The dinosaur hunted such prey at what is now Jiangxi Province, China. Its remains, dating to 66-100 million years ago, were unearthed there near the Ganzhou Railway Station. The individual was at least eight years old when it died, the scientists suspect, but it was just a young adult that had not fully grown.
Lu and his team now believe that Ganzhou “was home to the world’s greatest known dinosaur diversity.”
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Numerous other dinosaurs of all shapes and sizes have been discovered at this location over the years. Banji long, for example, once lived there and was a small and scrappy carnivore with a parrot-like face. It and many other dinosaurs once flourished where high-speed trains now zip through Ganzhou.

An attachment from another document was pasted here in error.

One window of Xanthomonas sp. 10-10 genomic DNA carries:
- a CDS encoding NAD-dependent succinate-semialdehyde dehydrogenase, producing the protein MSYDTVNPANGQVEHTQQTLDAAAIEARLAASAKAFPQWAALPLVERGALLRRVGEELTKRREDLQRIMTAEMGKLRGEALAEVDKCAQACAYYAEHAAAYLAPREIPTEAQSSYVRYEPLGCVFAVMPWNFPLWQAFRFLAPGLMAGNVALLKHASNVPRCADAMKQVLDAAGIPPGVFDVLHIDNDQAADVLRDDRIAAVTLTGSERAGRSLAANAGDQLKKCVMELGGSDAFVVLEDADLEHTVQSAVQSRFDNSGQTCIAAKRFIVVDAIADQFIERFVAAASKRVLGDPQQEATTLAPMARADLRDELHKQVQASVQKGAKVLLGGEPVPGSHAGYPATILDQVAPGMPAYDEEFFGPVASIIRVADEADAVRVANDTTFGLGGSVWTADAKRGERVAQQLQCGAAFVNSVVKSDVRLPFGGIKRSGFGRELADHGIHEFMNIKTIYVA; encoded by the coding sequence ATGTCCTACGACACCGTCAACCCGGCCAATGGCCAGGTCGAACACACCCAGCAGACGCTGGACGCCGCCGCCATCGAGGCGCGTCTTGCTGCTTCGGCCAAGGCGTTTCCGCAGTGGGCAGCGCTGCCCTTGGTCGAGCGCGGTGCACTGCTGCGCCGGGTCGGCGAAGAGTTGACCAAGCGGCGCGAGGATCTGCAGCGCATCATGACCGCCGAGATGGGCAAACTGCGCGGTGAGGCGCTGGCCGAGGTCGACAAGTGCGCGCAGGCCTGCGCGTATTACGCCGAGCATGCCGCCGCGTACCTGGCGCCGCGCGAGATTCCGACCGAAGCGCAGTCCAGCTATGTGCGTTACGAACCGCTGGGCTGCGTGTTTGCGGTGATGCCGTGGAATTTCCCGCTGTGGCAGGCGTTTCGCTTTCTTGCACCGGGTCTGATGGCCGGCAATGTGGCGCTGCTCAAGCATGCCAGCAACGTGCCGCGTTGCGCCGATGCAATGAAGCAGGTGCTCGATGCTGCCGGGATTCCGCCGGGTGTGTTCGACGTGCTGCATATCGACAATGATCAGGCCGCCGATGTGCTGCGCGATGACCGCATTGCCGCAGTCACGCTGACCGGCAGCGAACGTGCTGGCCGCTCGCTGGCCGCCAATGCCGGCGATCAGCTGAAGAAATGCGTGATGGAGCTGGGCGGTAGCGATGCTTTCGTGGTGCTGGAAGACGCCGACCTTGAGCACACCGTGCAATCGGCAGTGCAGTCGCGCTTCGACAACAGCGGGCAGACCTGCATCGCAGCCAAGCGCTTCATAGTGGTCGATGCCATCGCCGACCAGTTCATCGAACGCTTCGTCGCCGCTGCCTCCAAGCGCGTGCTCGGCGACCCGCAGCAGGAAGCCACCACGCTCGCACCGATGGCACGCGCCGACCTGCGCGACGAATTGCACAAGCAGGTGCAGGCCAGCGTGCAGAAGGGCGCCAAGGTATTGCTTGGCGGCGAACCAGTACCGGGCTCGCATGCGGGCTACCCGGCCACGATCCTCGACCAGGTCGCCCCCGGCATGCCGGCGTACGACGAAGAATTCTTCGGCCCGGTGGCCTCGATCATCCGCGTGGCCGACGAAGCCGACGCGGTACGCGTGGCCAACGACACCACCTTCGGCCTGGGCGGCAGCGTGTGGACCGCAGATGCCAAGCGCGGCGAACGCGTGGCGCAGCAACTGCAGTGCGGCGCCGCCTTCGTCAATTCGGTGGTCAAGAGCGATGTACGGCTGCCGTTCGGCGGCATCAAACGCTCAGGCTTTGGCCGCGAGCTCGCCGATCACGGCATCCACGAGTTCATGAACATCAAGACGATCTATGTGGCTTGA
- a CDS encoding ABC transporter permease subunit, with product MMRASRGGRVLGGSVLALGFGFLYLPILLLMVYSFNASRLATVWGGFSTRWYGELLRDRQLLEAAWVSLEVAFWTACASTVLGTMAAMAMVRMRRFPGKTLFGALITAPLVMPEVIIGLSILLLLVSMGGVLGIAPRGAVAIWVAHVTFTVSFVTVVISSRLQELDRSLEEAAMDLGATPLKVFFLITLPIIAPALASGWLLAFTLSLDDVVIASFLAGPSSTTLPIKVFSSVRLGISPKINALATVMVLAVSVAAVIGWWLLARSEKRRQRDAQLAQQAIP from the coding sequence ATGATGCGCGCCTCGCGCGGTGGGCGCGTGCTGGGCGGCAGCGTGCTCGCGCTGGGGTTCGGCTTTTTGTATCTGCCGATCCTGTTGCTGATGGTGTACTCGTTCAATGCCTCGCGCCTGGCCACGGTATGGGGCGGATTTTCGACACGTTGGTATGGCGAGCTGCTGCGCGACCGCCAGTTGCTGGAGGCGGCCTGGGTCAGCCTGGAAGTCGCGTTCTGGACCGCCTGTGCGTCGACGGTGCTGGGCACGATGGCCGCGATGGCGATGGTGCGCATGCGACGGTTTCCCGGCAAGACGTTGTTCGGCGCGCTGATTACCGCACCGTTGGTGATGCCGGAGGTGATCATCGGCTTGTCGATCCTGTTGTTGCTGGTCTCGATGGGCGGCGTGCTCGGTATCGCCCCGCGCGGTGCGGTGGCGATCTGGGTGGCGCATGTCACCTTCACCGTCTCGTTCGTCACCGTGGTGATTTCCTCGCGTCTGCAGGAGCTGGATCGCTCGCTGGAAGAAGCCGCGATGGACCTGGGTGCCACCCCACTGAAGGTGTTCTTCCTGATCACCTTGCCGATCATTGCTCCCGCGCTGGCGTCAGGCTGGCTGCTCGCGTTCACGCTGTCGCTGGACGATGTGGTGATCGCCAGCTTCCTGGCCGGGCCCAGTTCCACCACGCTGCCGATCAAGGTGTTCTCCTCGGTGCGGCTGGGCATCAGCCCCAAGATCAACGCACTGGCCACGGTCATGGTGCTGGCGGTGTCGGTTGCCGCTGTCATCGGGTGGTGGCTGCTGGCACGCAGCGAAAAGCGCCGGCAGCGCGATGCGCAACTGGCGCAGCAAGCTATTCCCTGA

The past could also meet the present in terms of Corythoraptor’s lineage. The researchers cannot confirm that the dinosaur was directly related to today’s cassowaries, but the similarities between these birds and the dinosaur are numerous: head casques, long necks, chubby feathered bodies, muscular legs, an appetite for meat and more.
Cassowaries are found in Queensland, Australia, though, which is some 4,641 miles away from Corythoraptor’s southern China homeland. Additional fossil finds could help to determine if the dinosaur was a direct ancestor of cassowaries, or if the similarities in appearance emerged due to independent evolution.
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